Violence erupted in Pakistan on Wednesday after supporters of deposed Prime Minister Imran Khan, who was forced from office in April, marched on Islamabad to demand the government’s resignation and a new round of elections—leading to clashes with security forces manning roadblocks on the highways leading to the capital.
In the run-up to Khan’s planned rally in Islamabad—a rally that the city’s leaders have forbidden—the former prime minister’s supporters have dismantled roadblocks and engaged in repeated clashes with Pakistani security forces. Protests took place along the road to Islamabad and simultaneously in the city of Lahore, the capital of Pakistan’s Punjab province. In Lahore, police dispersed hundreds of supporters of Khan’s “Pakistan Tehreek-i-Insaf” (PTI) party using tear gas after they attempted to remove roadblocks from the streets. Many protesters were arrested after throwing rocks and tear gas canisters at security forces. The PTI later claimed that overnight raids resulted in the arrest of at least 1,000 of its members.
Although the Pakistani government attempted to ban Khan’s upcoming rally after a policeman was killed by a PTI member during one of the raids, the former prime minister has voiced his intention to hold it anyway, “at any cost.” Khan called on his supporters to dismantle government blockades along the march, which he characterized as a “defining moment” in the country’s history.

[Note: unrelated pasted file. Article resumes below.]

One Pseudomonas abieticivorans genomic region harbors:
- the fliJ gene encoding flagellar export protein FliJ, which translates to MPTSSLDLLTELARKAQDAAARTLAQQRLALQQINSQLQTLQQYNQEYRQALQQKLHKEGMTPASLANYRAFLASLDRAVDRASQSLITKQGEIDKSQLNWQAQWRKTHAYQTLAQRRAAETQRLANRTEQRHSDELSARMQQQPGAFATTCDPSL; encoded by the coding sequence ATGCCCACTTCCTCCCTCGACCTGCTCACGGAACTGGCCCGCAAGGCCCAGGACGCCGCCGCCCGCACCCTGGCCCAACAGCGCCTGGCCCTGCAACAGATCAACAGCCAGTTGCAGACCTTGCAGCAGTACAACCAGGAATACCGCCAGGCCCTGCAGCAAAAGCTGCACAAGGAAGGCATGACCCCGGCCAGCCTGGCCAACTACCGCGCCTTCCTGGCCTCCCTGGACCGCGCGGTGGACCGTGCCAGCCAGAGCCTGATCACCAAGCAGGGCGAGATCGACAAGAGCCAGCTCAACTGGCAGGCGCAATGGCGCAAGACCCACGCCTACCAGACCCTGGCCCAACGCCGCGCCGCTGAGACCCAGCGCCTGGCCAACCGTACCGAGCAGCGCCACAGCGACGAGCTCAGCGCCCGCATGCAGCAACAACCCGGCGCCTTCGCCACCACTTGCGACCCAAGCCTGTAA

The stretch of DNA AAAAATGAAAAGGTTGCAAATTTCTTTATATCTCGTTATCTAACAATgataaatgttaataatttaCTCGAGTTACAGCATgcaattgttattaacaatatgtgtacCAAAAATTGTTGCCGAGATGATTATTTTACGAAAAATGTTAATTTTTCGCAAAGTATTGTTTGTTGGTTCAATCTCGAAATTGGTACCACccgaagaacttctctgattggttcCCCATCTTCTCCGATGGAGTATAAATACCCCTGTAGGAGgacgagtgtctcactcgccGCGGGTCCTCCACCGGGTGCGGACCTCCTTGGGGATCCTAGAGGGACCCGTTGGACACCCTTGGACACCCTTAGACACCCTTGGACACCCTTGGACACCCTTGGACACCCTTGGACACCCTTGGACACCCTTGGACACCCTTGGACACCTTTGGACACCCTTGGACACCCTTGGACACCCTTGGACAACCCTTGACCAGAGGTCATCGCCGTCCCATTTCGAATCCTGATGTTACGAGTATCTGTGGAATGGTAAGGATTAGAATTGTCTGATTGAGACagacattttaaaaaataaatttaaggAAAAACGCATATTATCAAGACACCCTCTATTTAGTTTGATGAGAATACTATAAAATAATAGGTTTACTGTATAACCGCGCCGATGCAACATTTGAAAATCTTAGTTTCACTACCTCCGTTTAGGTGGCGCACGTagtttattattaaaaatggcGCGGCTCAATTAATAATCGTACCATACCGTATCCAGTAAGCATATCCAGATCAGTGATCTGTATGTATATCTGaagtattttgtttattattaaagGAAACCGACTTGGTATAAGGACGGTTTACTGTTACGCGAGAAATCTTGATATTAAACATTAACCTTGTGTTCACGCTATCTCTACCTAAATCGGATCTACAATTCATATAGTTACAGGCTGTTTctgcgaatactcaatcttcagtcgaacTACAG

Khan’s march began in Peshawar, the capital of Pakistan’s tumultuous northwestern Khyber Pakhtunkhwa province, and proceeded across a fortified bridge to Islamabad. Pakistani interior minister Rana Sanaullah, a member of the governing Pakistan Muslim League-Nawaz (PML-N) party, indicated that the law forbids the rally in Islamabad, and Khan would be subject to arrest if he attempted to hold it. However, the Pakistani constitution allows for peaceful protests, and the country’s Supreme Court, which ruled in April that the no-confidence vote expelling Khan from office could proceed, is currently hearing a petition calling for the removal of the blockades. Pakistani authorities have suggested that the rally could be permitted if Khan could provide assurances that it would remain peaceful.
Pakistan’s next elections are scheduled to occur in 2023, and Khan has vowed to contest them to regain his prior position. The former prime minister has accused his opponents, including his successor Shehbaz Sharif, of conspiring with the United States to remove him from office. The PLM-N and its largest coalition partner, the center-left “Pakistan People’s Party” (PPP), dismissed these charges as preposterous.
Trevor Filseth is a current and foreign affairs writer for the National Interest.